What Went Wrong at World Vision USA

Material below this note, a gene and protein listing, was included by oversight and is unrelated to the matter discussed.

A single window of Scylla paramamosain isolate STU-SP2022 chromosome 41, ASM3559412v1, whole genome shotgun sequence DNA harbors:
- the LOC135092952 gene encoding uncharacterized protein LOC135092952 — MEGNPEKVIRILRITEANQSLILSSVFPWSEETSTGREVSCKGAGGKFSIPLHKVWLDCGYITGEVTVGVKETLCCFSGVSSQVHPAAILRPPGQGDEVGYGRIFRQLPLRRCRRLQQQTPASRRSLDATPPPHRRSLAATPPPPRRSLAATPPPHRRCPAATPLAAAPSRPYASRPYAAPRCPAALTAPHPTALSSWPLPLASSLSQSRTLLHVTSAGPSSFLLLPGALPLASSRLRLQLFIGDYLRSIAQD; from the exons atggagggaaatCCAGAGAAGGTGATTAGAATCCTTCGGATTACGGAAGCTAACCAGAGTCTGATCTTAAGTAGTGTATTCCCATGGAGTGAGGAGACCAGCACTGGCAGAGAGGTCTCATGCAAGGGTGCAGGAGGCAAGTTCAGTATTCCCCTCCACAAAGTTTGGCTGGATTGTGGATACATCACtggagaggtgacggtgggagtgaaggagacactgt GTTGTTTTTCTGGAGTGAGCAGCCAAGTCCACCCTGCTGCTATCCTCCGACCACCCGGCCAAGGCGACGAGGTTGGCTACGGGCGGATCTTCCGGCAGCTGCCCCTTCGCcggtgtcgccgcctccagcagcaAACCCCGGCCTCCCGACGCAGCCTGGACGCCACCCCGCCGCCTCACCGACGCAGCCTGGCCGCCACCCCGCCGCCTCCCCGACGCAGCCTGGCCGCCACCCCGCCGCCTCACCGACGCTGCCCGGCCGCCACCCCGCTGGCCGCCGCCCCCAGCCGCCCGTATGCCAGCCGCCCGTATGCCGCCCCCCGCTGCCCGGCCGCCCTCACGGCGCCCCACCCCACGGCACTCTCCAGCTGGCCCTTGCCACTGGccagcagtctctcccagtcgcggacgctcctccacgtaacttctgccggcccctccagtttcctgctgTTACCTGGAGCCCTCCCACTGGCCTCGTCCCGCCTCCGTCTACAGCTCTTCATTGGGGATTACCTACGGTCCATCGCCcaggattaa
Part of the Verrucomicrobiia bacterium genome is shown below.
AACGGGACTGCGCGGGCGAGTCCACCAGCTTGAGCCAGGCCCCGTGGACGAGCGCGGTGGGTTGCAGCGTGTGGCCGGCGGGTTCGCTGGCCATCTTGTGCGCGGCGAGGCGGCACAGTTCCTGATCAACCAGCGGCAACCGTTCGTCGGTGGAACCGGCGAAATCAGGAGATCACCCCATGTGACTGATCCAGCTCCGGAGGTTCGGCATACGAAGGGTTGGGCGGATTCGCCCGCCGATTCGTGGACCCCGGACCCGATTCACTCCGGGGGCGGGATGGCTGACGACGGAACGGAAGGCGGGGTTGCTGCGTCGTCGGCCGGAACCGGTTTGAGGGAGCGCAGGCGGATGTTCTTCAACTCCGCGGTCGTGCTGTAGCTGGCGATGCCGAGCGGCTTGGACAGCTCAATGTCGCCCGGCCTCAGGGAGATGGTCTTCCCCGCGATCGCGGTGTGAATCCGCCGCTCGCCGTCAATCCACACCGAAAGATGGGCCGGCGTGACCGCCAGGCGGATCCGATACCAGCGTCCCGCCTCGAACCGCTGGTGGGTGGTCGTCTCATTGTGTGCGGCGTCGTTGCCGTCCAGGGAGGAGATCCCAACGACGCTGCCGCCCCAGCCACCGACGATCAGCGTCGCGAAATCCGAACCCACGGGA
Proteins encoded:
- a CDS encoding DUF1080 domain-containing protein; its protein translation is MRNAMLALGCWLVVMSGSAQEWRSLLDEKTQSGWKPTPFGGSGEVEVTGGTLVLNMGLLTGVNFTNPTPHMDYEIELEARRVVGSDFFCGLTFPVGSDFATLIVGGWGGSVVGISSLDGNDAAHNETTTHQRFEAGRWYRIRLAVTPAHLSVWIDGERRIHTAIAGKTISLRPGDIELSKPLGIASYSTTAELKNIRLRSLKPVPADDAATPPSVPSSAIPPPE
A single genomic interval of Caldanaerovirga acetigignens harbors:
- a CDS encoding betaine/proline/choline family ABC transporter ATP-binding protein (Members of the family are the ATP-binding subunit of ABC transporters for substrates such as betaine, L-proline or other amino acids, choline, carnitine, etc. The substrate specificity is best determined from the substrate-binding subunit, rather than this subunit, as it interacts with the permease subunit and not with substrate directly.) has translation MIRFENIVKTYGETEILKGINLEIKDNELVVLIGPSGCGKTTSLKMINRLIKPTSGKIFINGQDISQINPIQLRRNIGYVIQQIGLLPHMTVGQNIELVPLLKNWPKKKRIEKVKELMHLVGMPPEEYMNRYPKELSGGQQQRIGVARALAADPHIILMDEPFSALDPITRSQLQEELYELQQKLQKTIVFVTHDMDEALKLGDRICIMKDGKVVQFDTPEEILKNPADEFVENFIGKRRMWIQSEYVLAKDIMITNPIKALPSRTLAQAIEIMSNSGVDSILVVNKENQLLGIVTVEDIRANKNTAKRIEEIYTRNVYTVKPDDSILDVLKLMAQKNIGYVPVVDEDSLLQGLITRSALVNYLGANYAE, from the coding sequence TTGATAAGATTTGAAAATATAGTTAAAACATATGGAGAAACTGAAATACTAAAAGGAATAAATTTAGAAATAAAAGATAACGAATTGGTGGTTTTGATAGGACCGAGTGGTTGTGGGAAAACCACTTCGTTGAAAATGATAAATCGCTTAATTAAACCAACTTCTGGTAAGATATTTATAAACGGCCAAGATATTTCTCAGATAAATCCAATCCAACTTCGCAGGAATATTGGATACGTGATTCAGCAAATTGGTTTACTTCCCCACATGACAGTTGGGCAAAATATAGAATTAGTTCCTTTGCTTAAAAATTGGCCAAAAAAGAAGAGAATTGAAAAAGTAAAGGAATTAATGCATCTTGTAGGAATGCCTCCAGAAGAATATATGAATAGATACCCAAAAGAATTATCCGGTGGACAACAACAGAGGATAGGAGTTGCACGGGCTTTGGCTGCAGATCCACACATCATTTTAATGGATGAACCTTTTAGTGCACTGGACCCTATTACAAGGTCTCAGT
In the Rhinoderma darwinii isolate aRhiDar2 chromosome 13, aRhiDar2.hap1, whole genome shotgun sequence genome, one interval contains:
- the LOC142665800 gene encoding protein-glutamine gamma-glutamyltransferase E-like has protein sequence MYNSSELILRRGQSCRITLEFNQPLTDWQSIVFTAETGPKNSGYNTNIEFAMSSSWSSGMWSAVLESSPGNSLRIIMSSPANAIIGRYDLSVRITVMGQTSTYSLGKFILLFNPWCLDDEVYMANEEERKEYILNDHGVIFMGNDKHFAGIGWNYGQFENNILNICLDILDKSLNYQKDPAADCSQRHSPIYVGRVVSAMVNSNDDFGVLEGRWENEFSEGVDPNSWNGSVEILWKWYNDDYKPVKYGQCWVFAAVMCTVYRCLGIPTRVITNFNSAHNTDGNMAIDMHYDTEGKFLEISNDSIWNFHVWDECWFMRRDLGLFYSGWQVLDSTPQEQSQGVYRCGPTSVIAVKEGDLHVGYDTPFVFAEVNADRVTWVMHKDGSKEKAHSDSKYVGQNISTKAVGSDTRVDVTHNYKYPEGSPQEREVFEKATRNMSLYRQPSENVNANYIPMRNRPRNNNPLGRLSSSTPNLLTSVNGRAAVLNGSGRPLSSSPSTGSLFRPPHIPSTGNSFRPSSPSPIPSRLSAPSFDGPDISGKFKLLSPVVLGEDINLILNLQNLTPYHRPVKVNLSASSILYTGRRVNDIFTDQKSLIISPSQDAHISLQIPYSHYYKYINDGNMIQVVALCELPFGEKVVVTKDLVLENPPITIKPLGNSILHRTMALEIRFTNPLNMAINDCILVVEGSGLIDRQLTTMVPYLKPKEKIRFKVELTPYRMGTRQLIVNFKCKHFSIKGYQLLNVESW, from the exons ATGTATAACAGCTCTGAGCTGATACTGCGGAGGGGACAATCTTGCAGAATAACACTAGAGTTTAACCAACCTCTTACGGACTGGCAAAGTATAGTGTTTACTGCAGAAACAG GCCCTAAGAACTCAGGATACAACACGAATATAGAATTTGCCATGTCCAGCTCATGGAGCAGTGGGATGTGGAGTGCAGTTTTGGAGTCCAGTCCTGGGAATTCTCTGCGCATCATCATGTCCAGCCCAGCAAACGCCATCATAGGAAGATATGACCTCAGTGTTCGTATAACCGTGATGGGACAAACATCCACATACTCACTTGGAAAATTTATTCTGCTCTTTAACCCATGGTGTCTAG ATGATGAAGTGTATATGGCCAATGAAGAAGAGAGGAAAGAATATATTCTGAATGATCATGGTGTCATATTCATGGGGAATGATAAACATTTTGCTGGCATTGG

The Christian subculture on the internet went into absolute hyperdrive this week when one of the world’s largest and most respected charities, World Vision USA, announced a meaningful change to their hiring policies. Today they reversed that decision and publicly asked forgiveness from their supporters and partners. This is a failure of leadership. That doesn’t mean I agreed with the original policy change or that I support the reversal. I’ll save those discussions for another forum. It means that leaders at the highest levels of board and staff somehow failed to anticipate the scale of reaction to an enormously politically charged announcement, and then lacked the conviction to stick with it when the backlash kicked in. The board meeting this week must have been a doozy! I can only hope that they, and we who are sitting on the sidelines cheering for our preferred outcomes, will learn a few simple but critical lessons from this fiasco. 1. Know your Network. For WVUSA to not expect a tidal response to this announcement is astonishing. There is no issue more polarizing in the United States Christian subculture right now than LGBTQ rights. There is just no excuse for not being prepared for the waves of criticism, and support, that came with the Monday’s news release. 2. Do your Homework. Wise leaders test big decisions with key stakeholders in confidence before making them public. This isn’t manipulation, its research. The reversal announcement makes it clear that they failed to properly consider the reactions of people and partners who are close to them and important to their success. Operating in a bubble on changes that will be perceived as significant by your donors and peers is foolish. 3. Stand your Ground. The tone of today’s release is entirely different from the earlier one. On Monday they presented a logical (if debatable) rationale for a policy change. Today they begged forgiveness. If the reasons for the initial decision were legitimate than they should either stay with that position or present further explanation for the revision today. It is possible to acknowledge a mistake with conviction, and it usually builds credibility. This looks more like backing down due to public pressure, which isn’t the best way to make any decision. Regaining their own authority is going to be difficult. 4. Face the Music. This will not simply blow over. People on all sides of this issue will not just quietly go back to their corners and let World Vision go on with the good work they do alleviating child poverty and suffering. Having kicked this hornet’s nest they are going to keep getting stung on several fronts. I can’t see any credible path forward that doesn’t involve a number of resignations/firings. Whoever failed to properly research, prepare for, and respond to this reaction has probably lost their ability to hold a leadership role moving forward. Board members and executive staff need to be held highly accountable and it is likely that some will have to go. 5. Regain your Focus. A firestorm like this doesn’t go away just because a decision has been revoked. Many people have been hurt, many more have taken offense (rightly or wrongly). It will take significant time to recover. The temptation will likely be to re-address this matter in the coming days, weeks, and months. Instead, I suggest they get back to the point. World Vision needs to be known for caring for the physical, educational, social, and spiritual needs of children all over the world. That must be the story if they have any hope of moving forward. It’s pretty easy to sit in my comfy chair and take shots at leaders with far more experience and impact than myself. My prayer is that their mistakes will be a great lesson for the rest of us.